Just as potential workers are looking for more flexibility, companies need to welcome more flexibility in the job application process and even, the final job description. Why do companies write a job description for each opening describing the ideal candidate? It’s likely that position has been open for a long time, and they need someone to hit the ground running. The job description goes to human resources, who will post for the job and review candidates. “They’re going to live and work in the job description that you create,” Crawford said. “You’re setting the expectation right out of the gate with that very first job description.” In some cases, you may be extending the time that job will remain open.
Maintenance teams need to work closely with human resources. “Because they have very similar jobs as you do, where they’re doing a little bit of everything at all different times, they get pulled in a million different directions. And you’re going to want to build some sort of unified approach with them,” Crawford said.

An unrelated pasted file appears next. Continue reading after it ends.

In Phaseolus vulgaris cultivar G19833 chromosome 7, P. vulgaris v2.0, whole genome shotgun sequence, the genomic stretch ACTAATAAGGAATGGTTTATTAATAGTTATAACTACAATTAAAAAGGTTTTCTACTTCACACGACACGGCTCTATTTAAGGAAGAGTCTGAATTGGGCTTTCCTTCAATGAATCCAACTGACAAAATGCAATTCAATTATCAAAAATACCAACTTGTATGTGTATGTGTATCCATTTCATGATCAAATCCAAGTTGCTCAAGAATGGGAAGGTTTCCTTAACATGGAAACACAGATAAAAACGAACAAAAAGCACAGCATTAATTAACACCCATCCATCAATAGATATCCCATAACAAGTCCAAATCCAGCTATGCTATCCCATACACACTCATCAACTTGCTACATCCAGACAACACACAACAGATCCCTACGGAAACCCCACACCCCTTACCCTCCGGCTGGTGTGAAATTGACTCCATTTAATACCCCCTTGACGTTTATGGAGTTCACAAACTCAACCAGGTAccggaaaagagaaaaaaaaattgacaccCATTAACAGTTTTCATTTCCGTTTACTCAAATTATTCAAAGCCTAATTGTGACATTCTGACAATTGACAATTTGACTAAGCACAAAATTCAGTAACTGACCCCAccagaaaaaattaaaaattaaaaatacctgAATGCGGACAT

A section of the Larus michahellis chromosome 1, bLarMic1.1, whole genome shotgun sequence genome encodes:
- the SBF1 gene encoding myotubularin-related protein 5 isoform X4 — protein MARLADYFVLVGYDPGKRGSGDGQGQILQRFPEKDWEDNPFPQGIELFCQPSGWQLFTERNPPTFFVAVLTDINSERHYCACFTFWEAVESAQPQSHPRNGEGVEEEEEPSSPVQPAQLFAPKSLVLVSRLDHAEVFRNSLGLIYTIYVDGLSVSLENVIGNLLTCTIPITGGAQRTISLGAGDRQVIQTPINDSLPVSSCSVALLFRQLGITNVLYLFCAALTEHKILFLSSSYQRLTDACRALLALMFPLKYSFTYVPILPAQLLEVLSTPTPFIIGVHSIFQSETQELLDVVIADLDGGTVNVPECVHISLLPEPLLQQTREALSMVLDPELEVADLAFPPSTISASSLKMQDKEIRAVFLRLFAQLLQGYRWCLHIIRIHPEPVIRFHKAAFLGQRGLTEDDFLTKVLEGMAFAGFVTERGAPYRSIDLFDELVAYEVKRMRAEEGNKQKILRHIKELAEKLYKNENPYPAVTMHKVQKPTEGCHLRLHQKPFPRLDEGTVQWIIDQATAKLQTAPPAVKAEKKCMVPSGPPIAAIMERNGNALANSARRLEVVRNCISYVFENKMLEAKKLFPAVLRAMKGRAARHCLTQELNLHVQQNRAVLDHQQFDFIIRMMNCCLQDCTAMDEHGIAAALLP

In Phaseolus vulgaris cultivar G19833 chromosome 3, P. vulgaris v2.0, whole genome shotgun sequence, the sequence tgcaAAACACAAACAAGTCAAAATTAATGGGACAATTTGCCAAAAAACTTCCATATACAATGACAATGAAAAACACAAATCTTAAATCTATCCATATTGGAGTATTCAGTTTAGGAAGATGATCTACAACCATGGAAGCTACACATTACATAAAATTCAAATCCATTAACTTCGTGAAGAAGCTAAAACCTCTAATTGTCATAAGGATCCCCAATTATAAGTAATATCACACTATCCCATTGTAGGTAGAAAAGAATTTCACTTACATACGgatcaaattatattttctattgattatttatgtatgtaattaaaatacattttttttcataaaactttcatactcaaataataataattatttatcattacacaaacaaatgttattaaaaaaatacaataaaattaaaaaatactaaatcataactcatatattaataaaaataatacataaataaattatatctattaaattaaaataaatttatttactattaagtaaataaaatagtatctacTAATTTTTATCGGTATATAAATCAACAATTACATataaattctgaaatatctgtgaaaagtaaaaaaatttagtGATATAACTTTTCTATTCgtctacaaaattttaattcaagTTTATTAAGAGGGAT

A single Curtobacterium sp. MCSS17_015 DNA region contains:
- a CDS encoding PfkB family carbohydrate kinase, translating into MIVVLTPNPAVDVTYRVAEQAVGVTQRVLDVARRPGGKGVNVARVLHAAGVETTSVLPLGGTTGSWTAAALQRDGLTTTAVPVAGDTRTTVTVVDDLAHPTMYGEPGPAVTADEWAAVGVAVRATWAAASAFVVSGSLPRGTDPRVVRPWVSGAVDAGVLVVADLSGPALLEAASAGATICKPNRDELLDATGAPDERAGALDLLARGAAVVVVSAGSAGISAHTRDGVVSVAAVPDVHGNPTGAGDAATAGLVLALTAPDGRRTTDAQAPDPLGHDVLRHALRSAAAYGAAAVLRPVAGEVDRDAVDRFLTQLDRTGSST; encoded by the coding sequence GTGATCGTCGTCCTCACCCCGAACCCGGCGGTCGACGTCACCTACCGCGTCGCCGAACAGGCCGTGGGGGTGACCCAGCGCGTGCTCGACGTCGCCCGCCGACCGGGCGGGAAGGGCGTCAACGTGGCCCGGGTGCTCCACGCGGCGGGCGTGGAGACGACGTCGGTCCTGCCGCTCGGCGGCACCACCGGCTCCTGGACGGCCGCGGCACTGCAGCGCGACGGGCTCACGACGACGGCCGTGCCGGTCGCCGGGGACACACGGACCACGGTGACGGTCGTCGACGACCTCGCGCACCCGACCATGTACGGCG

Hiring and training employees the way you’ve always done won’t work anymore, Crawford said, like this common hiring misnomer: we don’t want anybody that’s jumped around from job to job. “Why?” Crawford asked. He’s seen many examples of tragic circumstances, personal and global, that have affected employment across the country. More and more, workers are interested in contract work, or the gig economy, where gig workers make their living with multiple part-time jobs over one full-time job. “So again, it’s living in the reality of what’s happening in this market,” Crawford said. This will require new ways of thinking and new practices.
Company culture, hiring processes, and employee training also need to consider generational changes and adjust to some of the new ways of living. Twenty years ago, Gen-Xers were driven by career growth, working their way up the proverbial job ladder. For Millennials and probably even more so for Gen-Z, it’s work flexibility that drives their career choices.
It can be difficult for older workers who have worked the overtime hours and weekends and emergency work, and they’re watching a newer generation in the plant that won’t work like that. “That starts to hurt the culture,” Crawford said. “If you think that they can’t feel that tension at a plant, and they can’t feel frustration from a maintenance manager or a plant manager, you’re wrong. Because I could feel it.” Sometimes Crawford can feel it on a day visit, watching how employees interact and the way they talk to each other. Too much tension and frustration can create a closed-door culture, where people leave and knowledge dies.